Cloud computing models offer a new approach for IT organizations to deliver business services to end users. By implementing their own internal or “private” cloud infrastructures, IT organizations can deploy a technology model that provides both flexible IT architectures and dynamic business agility. The private cloud model, once fully implemented, offers capacity on a pay-as-you-go basis. That is, it provides a method of freeing and uniting computing capacity that had been isolated within business units. It makes system resources accessible to applications that span the entire organization. At its full potential, cloud computing can ultimately accelerate business innovation and transformation.
IDC finds that firms are considering three approaches to building an infrastructure platform to deliver internal or “private” cloud services to end users: integrated infrastructure systems, reference architectures, and “build your own” systems. This paper presents IDC’s insights about implementing an internal or “private” cloud technology model and how this strategy can allow IT organizations to respond to and support business demand with dynamic business agility. It discusses the benefits and considerations firms must be aware of with these three different approaches to stablishing the foundation for a private infrastructure-as-a-service (IaaS) cloud. That is, it discusses three different approaches to building modular, scalable, and standardized hardware configurations for cloud.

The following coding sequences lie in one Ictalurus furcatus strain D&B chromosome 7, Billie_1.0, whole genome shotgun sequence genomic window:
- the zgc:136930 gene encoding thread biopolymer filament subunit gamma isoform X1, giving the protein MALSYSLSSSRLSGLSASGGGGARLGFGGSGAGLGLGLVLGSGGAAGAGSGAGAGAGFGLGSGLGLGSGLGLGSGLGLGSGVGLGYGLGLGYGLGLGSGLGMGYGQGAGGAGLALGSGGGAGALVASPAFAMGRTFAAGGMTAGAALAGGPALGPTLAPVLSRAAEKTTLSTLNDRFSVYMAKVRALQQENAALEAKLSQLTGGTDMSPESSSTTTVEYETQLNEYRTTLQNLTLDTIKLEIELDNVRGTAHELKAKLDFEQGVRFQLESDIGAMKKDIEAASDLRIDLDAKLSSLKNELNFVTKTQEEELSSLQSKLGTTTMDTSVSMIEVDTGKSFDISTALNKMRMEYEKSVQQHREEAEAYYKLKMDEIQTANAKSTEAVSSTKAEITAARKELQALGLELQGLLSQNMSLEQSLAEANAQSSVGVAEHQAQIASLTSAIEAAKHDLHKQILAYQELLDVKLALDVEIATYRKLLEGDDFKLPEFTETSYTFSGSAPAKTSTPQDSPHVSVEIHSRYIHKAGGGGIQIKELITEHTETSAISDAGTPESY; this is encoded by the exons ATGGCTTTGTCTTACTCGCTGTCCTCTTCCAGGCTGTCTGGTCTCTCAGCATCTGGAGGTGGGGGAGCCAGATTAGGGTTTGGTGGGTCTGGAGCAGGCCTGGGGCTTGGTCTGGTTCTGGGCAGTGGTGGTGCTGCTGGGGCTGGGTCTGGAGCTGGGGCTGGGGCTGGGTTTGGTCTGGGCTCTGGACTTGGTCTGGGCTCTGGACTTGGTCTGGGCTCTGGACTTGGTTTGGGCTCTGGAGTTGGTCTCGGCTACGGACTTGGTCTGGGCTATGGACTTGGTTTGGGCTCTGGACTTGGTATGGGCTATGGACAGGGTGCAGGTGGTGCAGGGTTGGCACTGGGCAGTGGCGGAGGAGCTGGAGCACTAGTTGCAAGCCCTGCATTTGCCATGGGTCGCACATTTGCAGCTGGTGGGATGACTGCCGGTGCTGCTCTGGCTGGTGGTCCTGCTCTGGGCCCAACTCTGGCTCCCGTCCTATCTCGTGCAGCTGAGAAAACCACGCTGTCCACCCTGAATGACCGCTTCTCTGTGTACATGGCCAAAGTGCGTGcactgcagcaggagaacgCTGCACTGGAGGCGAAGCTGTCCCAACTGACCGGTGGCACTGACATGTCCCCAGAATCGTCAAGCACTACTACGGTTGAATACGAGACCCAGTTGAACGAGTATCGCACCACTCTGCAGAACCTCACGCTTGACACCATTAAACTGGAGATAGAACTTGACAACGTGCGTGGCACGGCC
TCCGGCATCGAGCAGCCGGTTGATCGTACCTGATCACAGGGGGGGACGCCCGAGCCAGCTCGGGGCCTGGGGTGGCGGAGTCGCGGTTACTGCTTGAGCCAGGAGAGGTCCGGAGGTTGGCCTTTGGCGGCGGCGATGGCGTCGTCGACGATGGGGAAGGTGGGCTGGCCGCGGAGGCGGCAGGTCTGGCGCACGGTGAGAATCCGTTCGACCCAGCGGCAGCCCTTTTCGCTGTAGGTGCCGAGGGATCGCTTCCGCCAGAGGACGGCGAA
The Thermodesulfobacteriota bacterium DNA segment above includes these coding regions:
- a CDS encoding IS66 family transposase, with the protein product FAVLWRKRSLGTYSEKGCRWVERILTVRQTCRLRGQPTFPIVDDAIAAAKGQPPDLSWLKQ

As this document highlights, when firms move to reference architecture or integrated infrastructure system strategies, they gain material cost and time-to-market advantages over traditional IT. Reference architecture and integrated infrastructure system strategies offer advantages over a “build your own” approach. Reference architectures reduce overall costs per year and time to deploy infrastructure by almost 25%.
Integrated infrastructure systems reduce overall costs by 55% and time to deployment by 65%. Additionally, the converged model enables more efficient use of available IT capacity than traditional IT. The higher utilization rates drive down hardware costs and make long-term infrastructure planning more reliable and efficient. These material benefits make both reference architectures and integrated infrastructure systems an imperative for IT organizations.